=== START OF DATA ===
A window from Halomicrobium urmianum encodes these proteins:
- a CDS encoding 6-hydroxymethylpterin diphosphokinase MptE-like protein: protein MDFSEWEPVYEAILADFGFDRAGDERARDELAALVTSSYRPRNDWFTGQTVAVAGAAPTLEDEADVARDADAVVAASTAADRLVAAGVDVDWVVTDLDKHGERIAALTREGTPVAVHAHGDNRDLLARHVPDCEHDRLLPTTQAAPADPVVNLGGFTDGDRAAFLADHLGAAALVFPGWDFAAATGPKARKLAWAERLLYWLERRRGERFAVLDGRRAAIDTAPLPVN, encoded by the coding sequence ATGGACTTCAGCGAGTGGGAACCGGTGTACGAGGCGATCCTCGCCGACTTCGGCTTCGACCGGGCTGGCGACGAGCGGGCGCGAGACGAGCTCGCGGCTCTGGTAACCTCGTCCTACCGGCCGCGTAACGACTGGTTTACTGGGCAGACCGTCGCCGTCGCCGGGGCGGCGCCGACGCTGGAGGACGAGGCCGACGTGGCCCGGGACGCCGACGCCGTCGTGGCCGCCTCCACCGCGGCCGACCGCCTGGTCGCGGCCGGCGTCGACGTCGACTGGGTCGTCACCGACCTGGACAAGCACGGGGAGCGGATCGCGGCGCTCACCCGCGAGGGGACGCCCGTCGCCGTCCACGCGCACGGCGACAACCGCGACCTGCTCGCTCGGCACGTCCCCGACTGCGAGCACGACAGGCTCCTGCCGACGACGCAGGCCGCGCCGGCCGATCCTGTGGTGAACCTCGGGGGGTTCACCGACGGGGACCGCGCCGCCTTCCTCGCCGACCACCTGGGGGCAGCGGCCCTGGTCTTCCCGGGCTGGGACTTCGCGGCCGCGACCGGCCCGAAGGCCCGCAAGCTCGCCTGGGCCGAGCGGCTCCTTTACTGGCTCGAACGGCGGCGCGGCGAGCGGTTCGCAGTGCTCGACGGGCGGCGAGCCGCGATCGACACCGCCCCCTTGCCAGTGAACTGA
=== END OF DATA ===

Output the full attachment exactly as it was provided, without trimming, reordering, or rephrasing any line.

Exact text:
A window from Halomicrobium urmianum encodes these proteins:
- a CDS encoding 6-hydroxymethylpterin diphosphokinase MptE-like protein: protein MDFSEWEPVYEAILADFGFDRAGDERARDELAALVTSSYRPRNDWFTGQTVAVAGAAPTLEDEADVARDADAVVAASTAADRLVAAGVDVDWVVTDLDKHGERIAALTREGTPVAVHAHGDNRDLLARHVPDCEHDRLLPTTQAAPADPVVNLGGFTDGDRAAFLADHLGAAALVFPGWDFAAATGPKARKLAWAERLLYWLERRRGERFAVLDGRRAAIDTAPLPVN, encoded by the coding sequence ATGGACTTCAGCGAGTGGGAACCGGTGTACGAGGCGATCCTCGCCGACTTCGGCTTCGACCGGGCTGGCGACGAGCGGGCGCGAGACGAGCTCGCGGCTCTGGTAACCTCGTCCTACCGGCCGCGTAACGACTGGTTTACTGGGCAGACCGTCGCCGTCGCCGGGGCGGCGCCGACGCTGGAGGACGAGGCCGACGTGGCCCGGGACGCCGACGCCGTCGTGGCCGCCTCCACCGCGGCCGACCGCCTGGTCGCGGCCGGCGTCGACGTCGACTGGGTCGTCACCGACCTGGACAAGCACGGGGAGCGGATCGCGGCGCTCACCCGCGAGGGGACGCCCGTCGCCGTCCACGCGCACGGCGACAACCGCGACCTGCTCGCTCGGCACGTCCCCGACTGCGAGCACGACAGGCTCCTGCCGACGACGCAGGCCGCGCCGGCCGATCCTGTGGTGAACCTCGGGGGGTTCACCGACGGGGACCGCGCCGCCTTCCTCGCCGACCACCTGGGGGCAGCGGCCCTGGTCTTCCCGGGCTGGGACTTCGCGGCCGCGACCGGCCCGAAGGCCCGCAAGCTCGCCTGGGCCGAGCGGCTCCTTTACTGGCTCGAACGGCGGCGCGGCGAGCGGTTCGCAGTGCTCGACGGGCGGCGAGCCGCGATCGACACCGCCCCCTTGCCAGTGAACTGA